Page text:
Communication is everything, as the German Chancellor knows. The British government, which has been as shrewd in PR as few others in Europe since the days of Tony Blair, is currently experiencing the same thing. The announcement by the British Chancellor of the Exchequer that the top tax rate of 45 percent for top earners would be abolished lasted less than ten days. Even an intern in the Treasury Department's press office would probably have recognized that such a move would not sit well with most voters in a time of record inflation.
On Monday morning, just before the Chancellor of the Exchequer's traditional speech at the party congress, a contrite Kwasi Kwarteng declared the about-face: "We understood, we listened." The damage has not been repaired, for three reasons. Those former Labor voters who helped Boris Johnson win the election in 2019 feel confirmed in their old distrust of the Conservatives, who are supposedly only interested in the well-being of the well-off.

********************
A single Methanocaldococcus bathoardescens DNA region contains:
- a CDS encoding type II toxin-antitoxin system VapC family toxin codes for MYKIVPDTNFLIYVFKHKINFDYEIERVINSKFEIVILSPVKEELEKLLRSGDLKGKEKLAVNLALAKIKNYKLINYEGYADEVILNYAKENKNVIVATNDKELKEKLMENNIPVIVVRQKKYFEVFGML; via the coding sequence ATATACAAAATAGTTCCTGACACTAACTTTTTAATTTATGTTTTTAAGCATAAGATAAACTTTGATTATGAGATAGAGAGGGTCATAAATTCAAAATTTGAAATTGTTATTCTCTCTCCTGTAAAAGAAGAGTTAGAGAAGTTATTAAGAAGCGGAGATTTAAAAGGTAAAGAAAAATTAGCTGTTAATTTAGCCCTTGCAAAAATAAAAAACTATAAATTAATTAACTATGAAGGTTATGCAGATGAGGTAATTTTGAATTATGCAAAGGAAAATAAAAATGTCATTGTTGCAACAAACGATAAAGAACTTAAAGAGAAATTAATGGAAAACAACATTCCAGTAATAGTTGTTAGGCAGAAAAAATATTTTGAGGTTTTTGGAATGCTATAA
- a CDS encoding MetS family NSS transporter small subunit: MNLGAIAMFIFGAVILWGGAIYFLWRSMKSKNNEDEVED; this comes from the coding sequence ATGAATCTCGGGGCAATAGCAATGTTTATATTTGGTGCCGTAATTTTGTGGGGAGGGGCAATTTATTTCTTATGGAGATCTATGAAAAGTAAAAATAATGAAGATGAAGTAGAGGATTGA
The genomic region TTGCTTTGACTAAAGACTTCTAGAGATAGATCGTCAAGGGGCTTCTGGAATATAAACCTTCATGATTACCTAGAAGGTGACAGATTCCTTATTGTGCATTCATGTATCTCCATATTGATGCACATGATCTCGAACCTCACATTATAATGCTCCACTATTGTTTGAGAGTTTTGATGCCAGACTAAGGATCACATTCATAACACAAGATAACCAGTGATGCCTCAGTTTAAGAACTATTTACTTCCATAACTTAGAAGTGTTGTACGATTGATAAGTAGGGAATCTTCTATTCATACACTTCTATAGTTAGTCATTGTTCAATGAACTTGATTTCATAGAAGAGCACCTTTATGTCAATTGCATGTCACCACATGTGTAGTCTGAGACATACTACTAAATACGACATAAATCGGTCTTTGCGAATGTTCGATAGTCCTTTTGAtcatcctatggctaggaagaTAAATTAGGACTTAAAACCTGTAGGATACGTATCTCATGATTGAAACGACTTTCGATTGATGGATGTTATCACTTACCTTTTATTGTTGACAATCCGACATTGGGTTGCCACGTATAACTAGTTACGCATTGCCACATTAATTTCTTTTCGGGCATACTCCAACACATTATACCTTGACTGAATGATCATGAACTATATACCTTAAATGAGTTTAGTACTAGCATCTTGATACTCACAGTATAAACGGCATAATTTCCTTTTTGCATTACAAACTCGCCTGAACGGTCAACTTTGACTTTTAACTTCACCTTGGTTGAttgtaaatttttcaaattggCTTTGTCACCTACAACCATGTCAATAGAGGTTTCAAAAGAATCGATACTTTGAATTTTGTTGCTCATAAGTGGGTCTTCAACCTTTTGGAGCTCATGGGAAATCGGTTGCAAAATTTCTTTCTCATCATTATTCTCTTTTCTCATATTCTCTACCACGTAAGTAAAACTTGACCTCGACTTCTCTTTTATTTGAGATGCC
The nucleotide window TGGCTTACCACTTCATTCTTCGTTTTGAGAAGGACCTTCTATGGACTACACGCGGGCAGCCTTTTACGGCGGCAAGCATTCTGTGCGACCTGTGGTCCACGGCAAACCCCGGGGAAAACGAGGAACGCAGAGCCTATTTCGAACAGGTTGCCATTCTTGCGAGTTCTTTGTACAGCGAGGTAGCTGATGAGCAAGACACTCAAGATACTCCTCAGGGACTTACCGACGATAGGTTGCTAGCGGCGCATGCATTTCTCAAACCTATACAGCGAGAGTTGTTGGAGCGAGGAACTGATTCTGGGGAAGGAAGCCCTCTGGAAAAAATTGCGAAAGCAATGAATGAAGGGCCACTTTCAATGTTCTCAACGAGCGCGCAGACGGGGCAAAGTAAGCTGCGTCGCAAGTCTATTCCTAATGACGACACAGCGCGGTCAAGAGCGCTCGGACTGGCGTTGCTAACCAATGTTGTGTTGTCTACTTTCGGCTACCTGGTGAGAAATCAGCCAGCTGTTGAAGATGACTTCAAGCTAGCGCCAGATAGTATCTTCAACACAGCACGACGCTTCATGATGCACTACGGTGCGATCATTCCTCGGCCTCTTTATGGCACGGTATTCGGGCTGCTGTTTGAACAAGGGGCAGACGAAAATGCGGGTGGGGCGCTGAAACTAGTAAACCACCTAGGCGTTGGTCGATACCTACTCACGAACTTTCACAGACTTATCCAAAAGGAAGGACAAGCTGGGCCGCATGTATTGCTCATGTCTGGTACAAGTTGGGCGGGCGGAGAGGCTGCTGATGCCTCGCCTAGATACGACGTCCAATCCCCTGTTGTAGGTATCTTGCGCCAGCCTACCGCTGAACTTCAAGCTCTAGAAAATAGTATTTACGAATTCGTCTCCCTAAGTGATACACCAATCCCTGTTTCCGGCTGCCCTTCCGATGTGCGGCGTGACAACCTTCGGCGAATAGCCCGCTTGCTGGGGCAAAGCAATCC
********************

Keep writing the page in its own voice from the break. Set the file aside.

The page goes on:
A dangerous development for the Tories, who base their parliamentary majority on this group of voters. For the Labor Party, which is 33 points ahead of the Tories in polls, Kwarteng's tax plans and their end are a through ball. Third, in the end, resistance within the faction was the decisive factor in turning things around.
Which leads to the question of what the Conservatives stand for if the parliamentary group and cabinet are so unforgiving. Is it sticking to the course started by Boris Johnson, who anchored his politics to the economic left and culturally to the right of center? Or is it the “necessary change” promoted by Liz Truss, radically cutting back on government gifts and interventions? If the Tories are unaware of this, even the best communication will be of no use.